Las Vegas Residents Discover Ice Age Animal Bones While Building a Swimming Pool | Smart News

Jessica Wong

Thousands of years ago, the northern end of Las Vegas Valley held a lush wetland fed by natural springs. Late last month, workers installing an inground pool in a backyard discovered the remains of one of the swamp’s old inhabitants: a large mammal, most likely a horse, Joe Bartels reports […]

Thousands of years ago, the northern end of Las Vegas Valley held a lush wetland fed by natural springs. Late last month, workers installing an inground pool in a backyard discovered the remains of one of the swamp’s old inhabitants: a large mammal, most likely a horse, Joe Bartels reports for KTNV.

Excavation revealed bones from the animal’s legs, ribs, vertebrae and a jawbone with teeth, David Willimas reports for CNN. The first bones that the workers uncovered were buried between four and five feet underground, under ancient, compressed vegetation, per KTNV. The property is about three miles away from the Tule Springs Fossil Beds National Monument, where paleontologists have found hundreds of fossils from the last ice age, reports Katelyn Newberg for the Las Vegas Review-Journal.

The homeowners have delayed the construction of their pool so that scientists can fully excavate the ancient remains for study and preservation at the Nevada Science Center.

“I’d love to find out what it is, and preserve it if we can, before we just go to concrete it up,” says Matthew Perkins, who owns the property with his husband, to KTNV.

When the workers who were constructing the pool first discovered the bones, they called the police. Perkins and his husband learned of the discovery only when police showed up to investigate. Within a few minutes, they determined that the bones weren’t human remains, and left it up to the homeowners to decide how to proceed. In the United States, fossil collecting is regulated on public land, but on private property, fossils belong to the property owner.

“[The police] came in, dug up the bone, saw that it was fairly large and at that point told us, ‘Too big to be human. Not our concern anymore,'” says Perkins to CNN.

Perkins reached out to paleontologists, museums and universities, but none returned his calls until a local news agency helped connect him with Nevada Science Center paleontologist Joshua Bonde, reports Christina Morales for the New York Times. Excavators had to dig another five feet into the soil in order to uncover the rest of the remains.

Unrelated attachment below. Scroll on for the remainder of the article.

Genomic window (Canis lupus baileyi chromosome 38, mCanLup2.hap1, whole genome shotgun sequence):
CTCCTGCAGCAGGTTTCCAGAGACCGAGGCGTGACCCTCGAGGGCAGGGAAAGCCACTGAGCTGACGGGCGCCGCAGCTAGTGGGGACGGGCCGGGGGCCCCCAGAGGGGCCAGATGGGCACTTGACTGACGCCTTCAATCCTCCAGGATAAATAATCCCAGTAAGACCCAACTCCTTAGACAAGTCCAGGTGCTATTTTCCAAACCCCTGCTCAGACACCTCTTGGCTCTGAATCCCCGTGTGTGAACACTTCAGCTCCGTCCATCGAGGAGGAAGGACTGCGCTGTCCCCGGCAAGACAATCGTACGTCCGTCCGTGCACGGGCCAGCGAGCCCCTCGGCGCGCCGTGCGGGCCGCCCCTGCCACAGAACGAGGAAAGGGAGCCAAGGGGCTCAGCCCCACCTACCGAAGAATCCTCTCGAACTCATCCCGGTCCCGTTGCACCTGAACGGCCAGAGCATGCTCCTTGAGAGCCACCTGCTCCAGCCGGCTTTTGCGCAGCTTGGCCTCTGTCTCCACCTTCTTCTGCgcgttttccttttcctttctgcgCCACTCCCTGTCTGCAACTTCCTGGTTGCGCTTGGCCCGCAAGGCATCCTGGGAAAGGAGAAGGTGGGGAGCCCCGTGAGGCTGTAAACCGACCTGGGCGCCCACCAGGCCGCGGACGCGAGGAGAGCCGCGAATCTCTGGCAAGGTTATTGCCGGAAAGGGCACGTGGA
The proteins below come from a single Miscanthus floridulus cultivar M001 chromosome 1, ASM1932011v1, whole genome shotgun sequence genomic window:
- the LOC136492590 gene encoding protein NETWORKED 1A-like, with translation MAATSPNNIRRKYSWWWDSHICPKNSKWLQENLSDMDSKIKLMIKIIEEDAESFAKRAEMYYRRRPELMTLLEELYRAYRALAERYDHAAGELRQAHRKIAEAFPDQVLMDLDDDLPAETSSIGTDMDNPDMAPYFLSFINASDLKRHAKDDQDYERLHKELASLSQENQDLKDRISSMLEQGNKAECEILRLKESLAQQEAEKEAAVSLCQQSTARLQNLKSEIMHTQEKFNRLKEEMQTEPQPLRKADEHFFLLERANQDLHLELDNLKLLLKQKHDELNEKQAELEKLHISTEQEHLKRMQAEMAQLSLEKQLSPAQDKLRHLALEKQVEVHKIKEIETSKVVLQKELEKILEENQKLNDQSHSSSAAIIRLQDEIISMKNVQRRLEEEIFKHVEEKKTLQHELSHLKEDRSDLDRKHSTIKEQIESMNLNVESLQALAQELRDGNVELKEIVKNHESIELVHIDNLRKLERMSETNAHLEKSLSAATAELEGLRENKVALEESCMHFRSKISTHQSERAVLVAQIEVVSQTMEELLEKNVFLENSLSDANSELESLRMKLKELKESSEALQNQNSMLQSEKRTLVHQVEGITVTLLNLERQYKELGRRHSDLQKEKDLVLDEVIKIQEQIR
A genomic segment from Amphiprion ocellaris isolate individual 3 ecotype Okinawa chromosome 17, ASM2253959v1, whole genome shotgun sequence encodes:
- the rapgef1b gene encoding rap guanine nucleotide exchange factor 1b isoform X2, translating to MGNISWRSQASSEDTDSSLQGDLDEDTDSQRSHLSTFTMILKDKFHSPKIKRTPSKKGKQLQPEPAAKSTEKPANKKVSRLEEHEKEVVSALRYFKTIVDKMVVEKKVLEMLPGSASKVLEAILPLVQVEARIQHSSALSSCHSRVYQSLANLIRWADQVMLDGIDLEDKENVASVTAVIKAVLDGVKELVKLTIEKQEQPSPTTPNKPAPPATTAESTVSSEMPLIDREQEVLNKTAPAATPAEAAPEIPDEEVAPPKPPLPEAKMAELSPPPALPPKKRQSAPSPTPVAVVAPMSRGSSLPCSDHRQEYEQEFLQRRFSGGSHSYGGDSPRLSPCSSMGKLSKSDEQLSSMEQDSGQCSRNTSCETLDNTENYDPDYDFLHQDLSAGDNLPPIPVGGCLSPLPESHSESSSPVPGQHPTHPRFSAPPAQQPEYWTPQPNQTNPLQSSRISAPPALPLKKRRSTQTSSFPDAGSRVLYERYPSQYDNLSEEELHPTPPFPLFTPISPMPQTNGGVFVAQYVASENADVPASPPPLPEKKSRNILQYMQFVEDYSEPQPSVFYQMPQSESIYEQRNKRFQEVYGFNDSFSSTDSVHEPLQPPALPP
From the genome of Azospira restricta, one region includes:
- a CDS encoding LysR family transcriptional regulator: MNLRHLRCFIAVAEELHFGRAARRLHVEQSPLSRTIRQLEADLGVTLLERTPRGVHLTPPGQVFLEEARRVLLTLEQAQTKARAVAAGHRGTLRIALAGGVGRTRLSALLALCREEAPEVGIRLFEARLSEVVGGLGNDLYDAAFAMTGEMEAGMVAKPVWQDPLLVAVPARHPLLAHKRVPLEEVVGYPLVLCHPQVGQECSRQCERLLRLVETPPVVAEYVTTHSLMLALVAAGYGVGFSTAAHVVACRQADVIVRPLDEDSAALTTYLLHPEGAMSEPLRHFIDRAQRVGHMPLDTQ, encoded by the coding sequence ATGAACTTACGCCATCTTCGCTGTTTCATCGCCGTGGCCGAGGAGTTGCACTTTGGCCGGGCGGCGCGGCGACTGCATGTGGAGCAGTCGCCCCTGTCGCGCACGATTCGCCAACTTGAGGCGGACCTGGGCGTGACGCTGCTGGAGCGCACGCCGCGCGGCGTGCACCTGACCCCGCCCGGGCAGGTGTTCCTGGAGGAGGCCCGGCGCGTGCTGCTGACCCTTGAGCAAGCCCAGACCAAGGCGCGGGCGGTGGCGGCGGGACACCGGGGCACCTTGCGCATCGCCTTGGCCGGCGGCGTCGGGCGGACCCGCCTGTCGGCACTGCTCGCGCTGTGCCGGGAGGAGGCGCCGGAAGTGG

“It was an actual skeleton,” says Bonde to the Review-Journal. “The bones were in the leg position attached to one another, which is actually really rare preservation for that area.”

Further excavation turned up a jawbone with its teeth still attached.

The fact that the remains were still connected to each other in the same way as they would have been when the animal was alive suggests that when the animal died, it was quickly covered—likely by mud—and kept out of reach of scavengers, per CNN.

Based on the layers of rock surrounding the bones, Bonde estimates the remains are between 6,000 and 14,000 years old, reports the Times. Two species of horse lived in the region during that timeframe. Researchers with the U.S. Geological Survey will complete carbon dating on the bones to determine their age; the bones can be considered fossils if they are over 10,000 years old.

Then Perkins intends to loan the bones to the Nevada Science Center for preservation and display.

Bonde hopes the discovery will show other local residents that they could have fossils in their yards, too.

“Fossils don’t care about political boundaries,” says Bonde to the New York Times. “These fossils in dirt are scattered all over the valley and people have been developing on this for decades. It’s only a matter of time until more are found.”

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